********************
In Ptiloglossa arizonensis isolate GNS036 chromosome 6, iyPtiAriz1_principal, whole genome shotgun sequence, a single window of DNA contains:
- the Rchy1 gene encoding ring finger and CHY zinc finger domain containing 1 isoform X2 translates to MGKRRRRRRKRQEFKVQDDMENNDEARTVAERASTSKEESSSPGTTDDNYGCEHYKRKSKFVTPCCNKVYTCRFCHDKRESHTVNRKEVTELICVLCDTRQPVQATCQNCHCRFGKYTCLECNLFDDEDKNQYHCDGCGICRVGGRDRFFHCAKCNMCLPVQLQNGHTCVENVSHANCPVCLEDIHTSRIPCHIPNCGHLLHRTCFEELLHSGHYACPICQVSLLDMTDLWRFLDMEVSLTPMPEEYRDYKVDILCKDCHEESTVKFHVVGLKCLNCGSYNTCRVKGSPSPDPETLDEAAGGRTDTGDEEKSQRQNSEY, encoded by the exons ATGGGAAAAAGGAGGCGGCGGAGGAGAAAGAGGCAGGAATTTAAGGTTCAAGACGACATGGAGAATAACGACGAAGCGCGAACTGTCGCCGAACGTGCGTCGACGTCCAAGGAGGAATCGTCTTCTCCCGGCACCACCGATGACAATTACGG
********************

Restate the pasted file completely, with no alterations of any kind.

In Ptiloglossa arizonensis isolate GNS036 chromosome 6, iyPtiAriz1_principal, whole genome shotgun sequence, a single window of DNA contains:
- the Rchy1 gene encoding ring finger and CHY zinc finger domain containing 1 isoform X2 translates to MGKRRRRRRKRQEFKVQDDMENNDEARTVAERASTSKEESSSPGTTDDNYGCEHYKRKSKFVTPCCNKVYTCRFCHDKRESHTVNRKEVTELICVLCDTRQPVQATCQNCHCRFGKYTCLECNLFDDEDKNQYHCDGCGICRVGGRDRFFHCAKCNMCLPVQLQNGHTCVENVSHANCPVCLEDIHTSRIPCHIPNCGHLLHRTCFEELLHSGHYACPICQVSLLDMTDLWRFLDMEVSLTPMPEEYRDYKVDILCKDCHEESTVKFHVVGLKCLNCGSYNTCRVKGSPSPDPETLDEAAGGRTDTGDEEKSQRQNSEY, encoded by the exons ATGGGAAAAAGGAGGCGGCGGAGGAGAAAGAGGCAGGAATTTAAGGTTCAAGACGACATGGAGAATAACGACGAAGCGCGAACTGTCGCCGAACGTGCGTCGACGTCCAAGGAGGAATCGTCTTCTCCCGGCACCACCGATGACAATTACGG